Wednesday, 4 February 2015
It’s hard to imagine how, back in the early part of the twenty-first century, people were so reticent about so-called ‘three-parent babies’. History is full of such tales of horror and the fanciful consequences of meddling with nature; all just groundless hysteria. Mary Shelley wrote the worrisome fable of Frankenstein after hearing about Luigi Galvani’s remarkable discoveries of the effect of electrical currents on amphibian musculature. Two centuries later, an Australian celebrity scientist was jailed when the full horror of his monstrous experimentation with spare part siblings became clear - Jake the Peg was clearly an abomination against creation.
Back in 2015 the British government became the first country to allow the creation of IVF babies with DNA from three different people. Today of course, mitochondrial donation is commonplace and it is not unusual to source DNA from as many as a dozen donors* in an attempt to produce healthy new humans. Far from being abhorrent, designer babies are, if anything, the norm rather than the exception. After all, who wants to rely on fickle mother nature to perform her genetic lottery with all the old-world’s uncertainties of outcomes? Back then, not only could they not specify the sex of their children, they had three fewer genders than we have to choose from now.
(*Historical note: One of the early setbacks in adopting the procedure came about when the auto-correct facility of a research fellow mistakenly replaced ‘donor’ with ‘donut’, an object lesson in why it was a mistake to allow US English to dominate the field of communication. Mind you, the resulting offspring were delicious.)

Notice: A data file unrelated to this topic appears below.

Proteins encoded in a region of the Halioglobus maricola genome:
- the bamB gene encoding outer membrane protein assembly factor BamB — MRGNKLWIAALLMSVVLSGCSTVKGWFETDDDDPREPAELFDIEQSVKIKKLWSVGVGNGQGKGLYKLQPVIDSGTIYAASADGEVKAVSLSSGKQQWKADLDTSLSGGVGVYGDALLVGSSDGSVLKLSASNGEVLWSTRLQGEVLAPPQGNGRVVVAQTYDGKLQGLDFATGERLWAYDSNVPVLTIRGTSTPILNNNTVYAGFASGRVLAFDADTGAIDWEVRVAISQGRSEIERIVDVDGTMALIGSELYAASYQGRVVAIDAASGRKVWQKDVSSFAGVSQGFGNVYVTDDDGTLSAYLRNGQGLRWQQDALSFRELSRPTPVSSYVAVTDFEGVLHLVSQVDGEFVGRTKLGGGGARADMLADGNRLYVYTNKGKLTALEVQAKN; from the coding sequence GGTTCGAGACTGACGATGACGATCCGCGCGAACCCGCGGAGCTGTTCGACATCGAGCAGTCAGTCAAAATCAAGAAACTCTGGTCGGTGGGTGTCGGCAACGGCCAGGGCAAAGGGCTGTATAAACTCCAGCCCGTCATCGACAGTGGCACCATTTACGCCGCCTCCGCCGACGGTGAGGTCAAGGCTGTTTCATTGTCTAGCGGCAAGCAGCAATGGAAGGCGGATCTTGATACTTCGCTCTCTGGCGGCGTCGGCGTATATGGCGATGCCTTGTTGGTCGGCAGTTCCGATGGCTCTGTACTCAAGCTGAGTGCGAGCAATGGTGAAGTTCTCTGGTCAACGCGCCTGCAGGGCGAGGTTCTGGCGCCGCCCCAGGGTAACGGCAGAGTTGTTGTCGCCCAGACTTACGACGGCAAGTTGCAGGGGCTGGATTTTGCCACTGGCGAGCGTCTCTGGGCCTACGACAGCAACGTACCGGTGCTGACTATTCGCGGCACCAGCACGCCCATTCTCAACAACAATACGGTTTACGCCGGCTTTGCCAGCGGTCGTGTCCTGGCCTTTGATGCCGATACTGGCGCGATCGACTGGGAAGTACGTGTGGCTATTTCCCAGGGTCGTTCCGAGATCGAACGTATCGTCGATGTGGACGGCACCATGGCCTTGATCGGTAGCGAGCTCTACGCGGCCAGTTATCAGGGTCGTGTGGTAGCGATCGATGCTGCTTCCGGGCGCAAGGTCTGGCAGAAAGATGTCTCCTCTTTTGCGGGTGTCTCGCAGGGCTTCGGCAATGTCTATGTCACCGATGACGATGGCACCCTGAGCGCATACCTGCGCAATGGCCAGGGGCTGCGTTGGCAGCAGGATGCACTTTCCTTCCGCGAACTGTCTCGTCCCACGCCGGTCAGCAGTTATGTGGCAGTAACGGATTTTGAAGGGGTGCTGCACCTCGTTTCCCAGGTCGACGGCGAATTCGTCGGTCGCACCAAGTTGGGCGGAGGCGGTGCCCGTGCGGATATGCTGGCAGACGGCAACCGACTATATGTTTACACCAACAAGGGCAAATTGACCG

The biggest objections came from the now defunct religious communities which, a couple of hundred years ago, were so busy killing each other off you would have thought that the possibility of creating inherently malleable allah-babies, yid-kids buddha-babs and god-toddlers would have seemed like a gift from the fictional almighty himself. But luckily they just carried on shooting until their superstitions literally died out. The way was clear, at long last, to forge ahead with the dream of perfecting the human race.
Today, all children are perfect
A few naysayers protested about what might go wrong; hideous deformations, crippling disabilities and the alarming possibility of epigenetic interactions or genetic throwbacks were all threatened. But, apart from a few primitive groups living in the distant past and trying to recreate the mythical times of Hendrixstock and Geldofia and follow the spiritual ways of the flower-poor, everybody today uses the state family formation services to redeem their vouchers and dial up the children they want, whenever they want. With a free replacement service on demand the system is flawless. And talking of flawless, far from the gloomy predictions of hideous deformity we have a wondrously uniform svelte, athletic physiques. And beautiful prehensile tails.